A new poll was released Tuesday by CNN/ORC, and its results were shocking to say the least — no doubt sending the campaign of Democrat presidential nominee Hillary Clinton and her acolytes in the liberal media into a panic.
That poll made it official that Clinton’s polling bounce following the conventions was long gone, as Republican nominee Donald Trump claimed the lead in the national poll by a margin of 45 – 43 percent, with the two leading third-party candidates polling in the single digits.
It is worth noting that Clinton held an 8-point lead in this same poll just one month ago. The poll sampled 1,001 registered and likely voters across the country and had a margin of error of 3.5 percent.
Looking deeper at the poll results, it became clear that both parties seem to support their candidates by an equal margin, around 90 percent. Notably, it would appear that Trump gained the lead by winning over independents by a margin of 49 – 29 percent.
As would be expected, Clinton dominated among women voters while Trump had a secure lock on men. However, Clinton’s support among women seems to largely come from young single women, 73 percent, while married women only support Clinton to the tune of 36 percent.
Along those lines, Clinton won among voters under the age of 45 while Trump holds decisive lead among the older half of the electorate.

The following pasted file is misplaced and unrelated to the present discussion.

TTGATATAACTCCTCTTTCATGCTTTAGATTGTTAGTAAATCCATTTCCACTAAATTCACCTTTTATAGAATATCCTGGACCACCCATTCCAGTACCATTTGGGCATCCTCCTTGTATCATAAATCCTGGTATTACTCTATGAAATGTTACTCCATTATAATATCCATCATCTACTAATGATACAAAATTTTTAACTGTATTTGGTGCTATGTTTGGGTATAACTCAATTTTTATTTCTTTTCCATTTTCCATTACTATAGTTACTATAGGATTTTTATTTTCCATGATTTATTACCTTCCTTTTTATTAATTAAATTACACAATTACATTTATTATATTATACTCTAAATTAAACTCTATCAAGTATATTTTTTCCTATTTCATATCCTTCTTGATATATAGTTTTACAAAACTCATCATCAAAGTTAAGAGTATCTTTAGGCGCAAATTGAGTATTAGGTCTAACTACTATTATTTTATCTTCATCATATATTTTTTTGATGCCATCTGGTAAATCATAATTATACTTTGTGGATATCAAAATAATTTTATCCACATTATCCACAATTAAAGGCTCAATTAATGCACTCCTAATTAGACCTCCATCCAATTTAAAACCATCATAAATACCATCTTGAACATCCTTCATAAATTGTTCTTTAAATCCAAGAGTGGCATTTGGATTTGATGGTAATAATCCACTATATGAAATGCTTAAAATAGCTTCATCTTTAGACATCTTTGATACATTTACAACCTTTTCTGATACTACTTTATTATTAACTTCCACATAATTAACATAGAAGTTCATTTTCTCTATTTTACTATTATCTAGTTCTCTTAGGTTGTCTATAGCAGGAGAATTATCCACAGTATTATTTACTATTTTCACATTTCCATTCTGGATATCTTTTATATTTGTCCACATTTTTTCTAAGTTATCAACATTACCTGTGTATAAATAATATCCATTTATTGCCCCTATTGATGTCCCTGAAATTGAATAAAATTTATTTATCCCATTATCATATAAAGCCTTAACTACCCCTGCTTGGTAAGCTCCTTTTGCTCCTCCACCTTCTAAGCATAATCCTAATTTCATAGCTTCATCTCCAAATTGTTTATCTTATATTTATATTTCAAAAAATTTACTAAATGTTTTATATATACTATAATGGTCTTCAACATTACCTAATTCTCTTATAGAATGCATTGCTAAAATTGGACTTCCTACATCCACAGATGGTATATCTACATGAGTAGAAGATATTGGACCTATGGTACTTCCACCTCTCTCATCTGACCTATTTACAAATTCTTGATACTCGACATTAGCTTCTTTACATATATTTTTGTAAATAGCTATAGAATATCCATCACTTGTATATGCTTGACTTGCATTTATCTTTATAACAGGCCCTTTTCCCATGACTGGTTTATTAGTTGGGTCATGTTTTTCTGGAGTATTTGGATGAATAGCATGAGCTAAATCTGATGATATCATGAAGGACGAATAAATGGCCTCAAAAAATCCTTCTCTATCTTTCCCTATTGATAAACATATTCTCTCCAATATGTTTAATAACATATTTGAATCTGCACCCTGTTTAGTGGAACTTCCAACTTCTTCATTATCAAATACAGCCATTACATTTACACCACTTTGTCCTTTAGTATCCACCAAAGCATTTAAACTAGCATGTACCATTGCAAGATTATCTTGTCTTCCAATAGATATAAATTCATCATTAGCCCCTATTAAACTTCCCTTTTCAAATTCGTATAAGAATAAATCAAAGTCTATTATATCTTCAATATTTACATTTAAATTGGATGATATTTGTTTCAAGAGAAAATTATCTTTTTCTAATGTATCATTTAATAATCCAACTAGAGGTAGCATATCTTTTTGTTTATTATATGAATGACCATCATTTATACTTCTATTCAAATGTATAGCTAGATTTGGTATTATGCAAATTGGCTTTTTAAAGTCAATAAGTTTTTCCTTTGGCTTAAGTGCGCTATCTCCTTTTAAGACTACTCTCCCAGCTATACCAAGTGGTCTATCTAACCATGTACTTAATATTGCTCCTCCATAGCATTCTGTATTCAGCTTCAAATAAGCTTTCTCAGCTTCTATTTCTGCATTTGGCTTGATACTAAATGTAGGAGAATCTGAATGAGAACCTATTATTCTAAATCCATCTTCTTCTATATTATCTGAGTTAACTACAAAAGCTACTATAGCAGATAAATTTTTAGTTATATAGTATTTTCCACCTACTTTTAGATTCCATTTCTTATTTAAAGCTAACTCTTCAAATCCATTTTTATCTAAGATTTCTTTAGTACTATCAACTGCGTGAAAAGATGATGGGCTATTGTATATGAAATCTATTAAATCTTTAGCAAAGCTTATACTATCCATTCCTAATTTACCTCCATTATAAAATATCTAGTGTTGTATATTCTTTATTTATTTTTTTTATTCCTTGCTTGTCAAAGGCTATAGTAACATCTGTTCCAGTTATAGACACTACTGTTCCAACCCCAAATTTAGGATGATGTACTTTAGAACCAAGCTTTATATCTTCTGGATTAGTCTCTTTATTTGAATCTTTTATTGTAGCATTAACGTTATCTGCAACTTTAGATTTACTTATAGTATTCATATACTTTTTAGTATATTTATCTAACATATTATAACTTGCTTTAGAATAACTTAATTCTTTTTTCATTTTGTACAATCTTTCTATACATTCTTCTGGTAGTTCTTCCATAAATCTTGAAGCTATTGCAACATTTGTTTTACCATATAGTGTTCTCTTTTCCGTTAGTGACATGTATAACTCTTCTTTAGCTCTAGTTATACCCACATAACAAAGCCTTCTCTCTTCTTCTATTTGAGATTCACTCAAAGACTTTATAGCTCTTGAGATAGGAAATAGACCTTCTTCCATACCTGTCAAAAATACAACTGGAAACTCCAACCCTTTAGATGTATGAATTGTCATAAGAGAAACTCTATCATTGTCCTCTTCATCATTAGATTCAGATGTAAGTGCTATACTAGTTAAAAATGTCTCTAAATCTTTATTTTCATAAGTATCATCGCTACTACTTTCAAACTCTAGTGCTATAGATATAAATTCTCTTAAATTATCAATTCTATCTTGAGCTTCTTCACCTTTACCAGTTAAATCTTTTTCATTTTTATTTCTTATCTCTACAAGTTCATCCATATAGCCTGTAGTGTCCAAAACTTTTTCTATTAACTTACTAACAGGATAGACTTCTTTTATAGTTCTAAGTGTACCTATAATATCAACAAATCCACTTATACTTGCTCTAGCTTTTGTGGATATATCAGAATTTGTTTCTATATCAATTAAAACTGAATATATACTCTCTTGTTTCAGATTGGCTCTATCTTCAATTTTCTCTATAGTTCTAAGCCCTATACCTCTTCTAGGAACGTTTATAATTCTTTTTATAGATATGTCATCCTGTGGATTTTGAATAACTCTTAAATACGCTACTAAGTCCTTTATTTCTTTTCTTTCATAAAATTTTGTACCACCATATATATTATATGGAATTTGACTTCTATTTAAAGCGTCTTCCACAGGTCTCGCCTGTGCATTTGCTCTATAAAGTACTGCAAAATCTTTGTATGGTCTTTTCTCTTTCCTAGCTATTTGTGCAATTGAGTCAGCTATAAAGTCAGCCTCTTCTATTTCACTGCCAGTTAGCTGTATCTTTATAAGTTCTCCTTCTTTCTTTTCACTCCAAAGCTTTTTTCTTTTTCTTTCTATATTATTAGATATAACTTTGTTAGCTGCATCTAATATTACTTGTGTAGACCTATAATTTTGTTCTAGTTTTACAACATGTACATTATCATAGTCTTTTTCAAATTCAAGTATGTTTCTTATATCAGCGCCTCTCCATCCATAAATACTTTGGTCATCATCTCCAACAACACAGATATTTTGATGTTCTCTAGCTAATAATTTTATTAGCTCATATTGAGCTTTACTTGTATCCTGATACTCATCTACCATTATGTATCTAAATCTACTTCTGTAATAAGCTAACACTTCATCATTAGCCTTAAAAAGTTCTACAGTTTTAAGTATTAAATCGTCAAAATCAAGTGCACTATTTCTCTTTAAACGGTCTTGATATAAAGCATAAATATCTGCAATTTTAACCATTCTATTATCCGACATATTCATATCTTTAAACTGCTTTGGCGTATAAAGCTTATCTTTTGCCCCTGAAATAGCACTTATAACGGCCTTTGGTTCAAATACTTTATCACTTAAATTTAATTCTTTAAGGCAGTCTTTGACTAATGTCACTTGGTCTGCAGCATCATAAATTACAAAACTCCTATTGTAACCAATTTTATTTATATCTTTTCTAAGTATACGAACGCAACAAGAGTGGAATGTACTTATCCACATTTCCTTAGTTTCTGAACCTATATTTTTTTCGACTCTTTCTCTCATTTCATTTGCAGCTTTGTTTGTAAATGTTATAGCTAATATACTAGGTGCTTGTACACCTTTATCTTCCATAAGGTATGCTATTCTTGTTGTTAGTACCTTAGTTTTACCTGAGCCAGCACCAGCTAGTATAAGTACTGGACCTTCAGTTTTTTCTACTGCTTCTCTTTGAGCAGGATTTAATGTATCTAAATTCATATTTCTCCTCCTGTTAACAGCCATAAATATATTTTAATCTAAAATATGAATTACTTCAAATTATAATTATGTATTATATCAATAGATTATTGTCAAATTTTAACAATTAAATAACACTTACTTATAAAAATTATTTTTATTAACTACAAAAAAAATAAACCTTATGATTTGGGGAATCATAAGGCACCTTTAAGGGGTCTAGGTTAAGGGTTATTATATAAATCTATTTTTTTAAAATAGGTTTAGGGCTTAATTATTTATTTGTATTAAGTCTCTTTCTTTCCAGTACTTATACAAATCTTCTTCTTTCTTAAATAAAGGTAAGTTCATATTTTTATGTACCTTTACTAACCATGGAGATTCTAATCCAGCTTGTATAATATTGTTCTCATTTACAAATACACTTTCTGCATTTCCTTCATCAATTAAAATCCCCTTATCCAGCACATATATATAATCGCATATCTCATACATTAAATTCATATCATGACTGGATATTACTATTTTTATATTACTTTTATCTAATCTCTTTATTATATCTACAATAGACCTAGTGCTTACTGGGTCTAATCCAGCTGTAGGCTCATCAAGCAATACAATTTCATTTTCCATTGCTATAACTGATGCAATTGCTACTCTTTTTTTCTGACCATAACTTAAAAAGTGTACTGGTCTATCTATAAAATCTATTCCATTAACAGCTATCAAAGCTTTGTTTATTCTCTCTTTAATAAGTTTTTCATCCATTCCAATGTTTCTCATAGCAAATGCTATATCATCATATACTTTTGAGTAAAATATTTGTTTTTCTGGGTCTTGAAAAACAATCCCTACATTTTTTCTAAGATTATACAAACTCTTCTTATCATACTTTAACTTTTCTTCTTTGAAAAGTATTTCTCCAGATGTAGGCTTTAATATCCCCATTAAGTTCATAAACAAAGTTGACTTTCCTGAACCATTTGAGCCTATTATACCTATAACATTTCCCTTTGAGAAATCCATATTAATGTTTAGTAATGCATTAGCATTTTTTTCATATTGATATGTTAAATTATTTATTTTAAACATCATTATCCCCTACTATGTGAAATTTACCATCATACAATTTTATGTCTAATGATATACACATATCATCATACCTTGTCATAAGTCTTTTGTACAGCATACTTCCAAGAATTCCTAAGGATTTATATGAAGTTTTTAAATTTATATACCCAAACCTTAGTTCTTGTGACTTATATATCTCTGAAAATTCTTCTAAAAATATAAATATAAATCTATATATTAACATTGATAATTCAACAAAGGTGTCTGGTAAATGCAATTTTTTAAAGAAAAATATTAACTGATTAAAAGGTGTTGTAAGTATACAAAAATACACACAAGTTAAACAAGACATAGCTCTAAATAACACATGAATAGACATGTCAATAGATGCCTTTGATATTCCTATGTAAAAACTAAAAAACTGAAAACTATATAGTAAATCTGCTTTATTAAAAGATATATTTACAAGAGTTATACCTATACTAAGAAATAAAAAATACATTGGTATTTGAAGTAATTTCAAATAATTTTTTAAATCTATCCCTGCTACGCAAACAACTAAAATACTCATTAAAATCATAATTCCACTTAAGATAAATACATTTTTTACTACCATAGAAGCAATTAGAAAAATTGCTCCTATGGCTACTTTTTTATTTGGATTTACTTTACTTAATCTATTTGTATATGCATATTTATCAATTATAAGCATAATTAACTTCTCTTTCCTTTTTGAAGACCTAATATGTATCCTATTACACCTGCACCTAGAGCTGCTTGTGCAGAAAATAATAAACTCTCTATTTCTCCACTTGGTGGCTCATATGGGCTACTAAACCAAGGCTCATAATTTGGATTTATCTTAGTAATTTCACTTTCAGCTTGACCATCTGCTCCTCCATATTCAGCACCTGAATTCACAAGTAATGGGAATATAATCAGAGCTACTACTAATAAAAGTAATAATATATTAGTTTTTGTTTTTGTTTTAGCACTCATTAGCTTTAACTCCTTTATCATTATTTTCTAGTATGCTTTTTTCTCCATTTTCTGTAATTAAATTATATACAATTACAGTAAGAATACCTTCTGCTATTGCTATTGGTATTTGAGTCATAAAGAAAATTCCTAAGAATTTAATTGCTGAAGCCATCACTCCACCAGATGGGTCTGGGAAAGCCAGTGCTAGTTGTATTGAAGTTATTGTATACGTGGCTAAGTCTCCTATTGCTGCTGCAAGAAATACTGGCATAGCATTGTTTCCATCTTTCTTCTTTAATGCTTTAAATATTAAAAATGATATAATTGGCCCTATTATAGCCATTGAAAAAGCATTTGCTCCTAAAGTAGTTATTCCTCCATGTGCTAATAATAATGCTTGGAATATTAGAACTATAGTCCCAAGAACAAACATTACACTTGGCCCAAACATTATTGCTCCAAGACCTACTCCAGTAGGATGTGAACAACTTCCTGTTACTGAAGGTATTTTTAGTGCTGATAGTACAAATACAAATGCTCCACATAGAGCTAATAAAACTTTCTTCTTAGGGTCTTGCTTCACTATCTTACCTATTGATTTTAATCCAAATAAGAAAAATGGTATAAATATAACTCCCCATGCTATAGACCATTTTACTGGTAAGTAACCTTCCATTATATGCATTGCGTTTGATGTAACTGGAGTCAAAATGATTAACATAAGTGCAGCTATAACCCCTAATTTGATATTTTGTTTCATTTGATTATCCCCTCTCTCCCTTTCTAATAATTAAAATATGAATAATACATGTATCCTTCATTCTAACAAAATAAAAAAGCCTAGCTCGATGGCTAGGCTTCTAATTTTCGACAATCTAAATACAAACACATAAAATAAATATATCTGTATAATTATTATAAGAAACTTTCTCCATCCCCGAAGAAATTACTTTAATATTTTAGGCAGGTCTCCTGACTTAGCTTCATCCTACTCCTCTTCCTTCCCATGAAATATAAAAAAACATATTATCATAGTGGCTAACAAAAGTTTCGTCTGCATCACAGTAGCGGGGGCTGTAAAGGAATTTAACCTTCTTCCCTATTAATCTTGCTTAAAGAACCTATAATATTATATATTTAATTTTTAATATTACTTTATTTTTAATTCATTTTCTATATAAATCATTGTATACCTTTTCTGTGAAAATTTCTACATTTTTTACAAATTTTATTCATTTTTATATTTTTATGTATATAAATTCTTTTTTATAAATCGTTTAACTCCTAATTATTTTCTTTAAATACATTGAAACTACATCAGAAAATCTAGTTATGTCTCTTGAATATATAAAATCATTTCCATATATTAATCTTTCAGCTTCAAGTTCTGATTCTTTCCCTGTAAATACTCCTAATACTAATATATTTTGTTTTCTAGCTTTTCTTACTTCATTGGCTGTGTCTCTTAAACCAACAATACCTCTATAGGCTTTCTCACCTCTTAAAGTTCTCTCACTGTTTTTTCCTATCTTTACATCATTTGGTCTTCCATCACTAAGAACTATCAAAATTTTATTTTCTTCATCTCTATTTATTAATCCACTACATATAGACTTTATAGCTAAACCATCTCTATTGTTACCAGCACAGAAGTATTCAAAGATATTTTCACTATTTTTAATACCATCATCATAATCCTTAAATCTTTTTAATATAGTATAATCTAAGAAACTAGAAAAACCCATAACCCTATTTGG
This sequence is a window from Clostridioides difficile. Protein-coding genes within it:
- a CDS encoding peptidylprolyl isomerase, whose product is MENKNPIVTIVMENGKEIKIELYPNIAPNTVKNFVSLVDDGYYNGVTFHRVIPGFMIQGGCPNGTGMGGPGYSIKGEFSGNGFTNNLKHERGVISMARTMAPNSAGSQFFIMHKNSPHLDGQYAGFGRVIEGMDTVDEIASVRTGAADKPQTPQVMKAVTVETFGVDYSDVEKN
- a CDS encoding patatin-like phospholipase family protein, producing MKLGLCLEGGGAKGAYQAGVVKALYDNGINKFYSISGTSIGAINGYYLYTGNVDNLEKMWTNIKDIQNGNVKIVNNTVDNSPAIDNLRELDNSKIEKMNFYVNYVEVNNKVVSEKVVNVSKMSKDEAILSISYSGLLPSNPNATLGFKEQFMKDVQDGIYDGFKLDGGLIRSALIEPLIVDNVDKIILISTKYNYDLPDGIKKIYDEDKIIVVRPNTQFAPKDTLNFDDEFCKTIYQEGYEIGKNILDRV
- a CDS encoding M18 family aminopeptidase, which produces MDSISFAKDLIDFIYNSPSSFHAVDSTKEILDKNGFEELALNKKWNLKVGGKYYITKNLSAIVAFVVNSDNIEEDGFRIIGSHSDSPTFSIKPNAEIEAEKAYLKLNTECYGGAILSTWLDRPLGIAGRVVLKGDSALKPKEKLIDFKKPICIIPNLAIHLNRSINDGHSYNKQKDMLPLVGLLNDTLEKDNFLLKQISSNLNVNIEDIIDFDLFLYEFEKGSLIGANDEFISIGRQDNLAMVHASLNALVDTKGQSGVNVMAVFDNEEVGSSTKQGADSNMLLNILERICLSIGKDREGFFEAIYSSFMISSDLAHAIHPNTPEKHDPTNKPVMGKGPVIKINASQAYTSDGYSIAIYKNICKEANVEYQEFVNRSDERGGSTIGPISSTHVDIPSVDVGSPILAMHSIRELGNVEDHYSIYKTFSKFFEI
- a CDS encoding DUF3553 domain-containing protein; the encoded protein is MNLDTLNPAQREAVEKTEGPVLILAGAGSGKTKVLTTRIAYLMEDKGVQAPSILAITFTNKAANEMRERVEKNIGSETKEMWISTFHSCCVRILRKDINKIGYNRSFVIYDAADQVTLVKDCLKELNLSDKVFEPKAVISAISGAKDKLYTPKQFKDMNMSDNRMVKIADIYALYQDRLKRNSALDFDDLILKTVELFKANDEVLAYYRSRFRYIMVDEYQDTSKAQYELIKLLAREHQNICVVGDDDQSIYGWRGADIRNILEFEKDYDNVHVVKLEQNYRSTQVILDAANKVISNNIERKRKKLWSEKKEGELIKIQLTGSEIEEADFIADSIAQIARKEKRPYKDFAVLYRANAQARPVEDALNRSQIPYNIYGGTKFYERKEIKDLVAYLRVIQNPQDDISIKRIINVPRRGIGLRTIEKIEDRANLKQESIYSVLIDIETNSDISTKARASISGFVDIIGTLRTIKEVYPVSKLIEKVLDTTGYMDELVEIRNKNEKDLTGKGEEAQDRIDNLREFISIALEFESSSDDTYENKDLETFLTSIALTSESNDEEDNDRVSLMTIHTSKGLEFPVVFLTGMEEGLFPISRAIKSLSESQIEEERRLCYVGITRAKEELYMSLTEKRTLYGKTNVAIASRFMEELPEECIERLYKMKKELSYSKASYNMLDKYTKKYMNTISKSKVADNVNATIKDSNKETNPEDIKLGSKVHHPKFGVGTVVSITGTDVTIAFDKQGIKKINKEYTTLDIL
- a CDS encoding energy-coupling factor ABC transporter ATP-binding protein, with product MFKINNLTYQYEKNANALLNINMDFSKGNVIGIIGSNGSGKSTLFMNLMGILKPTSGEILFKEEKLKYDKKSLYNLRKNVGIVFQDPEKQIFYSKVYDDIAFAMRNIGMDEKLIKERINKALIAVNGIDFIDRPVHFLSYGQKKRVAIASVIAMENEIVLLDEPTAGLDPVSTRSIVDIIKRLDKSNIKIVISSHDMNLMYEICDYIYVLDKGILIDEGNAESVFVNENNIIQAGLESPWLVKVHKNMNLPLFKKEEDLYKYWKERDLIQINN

The racial breakdown of polling results appeared in line with other national polls — Trump led by about 20 points among white voters while Clinton dominated among non-whites by a margin of 71 – 18 percent.
An interesting aside was a glance at the voting blocs making up the support for Libertarian nominee Gary Johnson, which revealed the major candidate he was most likely impacting by siphoning away votes. His support came largely from three major groups that would typically be more inclined to vote for Clinton than Trump — young voters, whites with college degrees and non-party affiliated independents.
One other interesting tidbit from the poll was the question of voter enthusiasm, which aws down significantly this cycle compared with past elections. The interesting part is that while 55 percent of Clinton voters said they were not at all excited about the election, some 56 percent of Trump’s supporters stated they were very excited to cast their vote at the polls in November. (This was clearly evidenced when comparing the August rallies of the two candidates.)
Obviously, things can still change dramatically over the course of the next two months ahead of the general election, but if the polling trends seen over the past several weeks continue as they have, Donald Trump will almost certainly be this nation’s next president.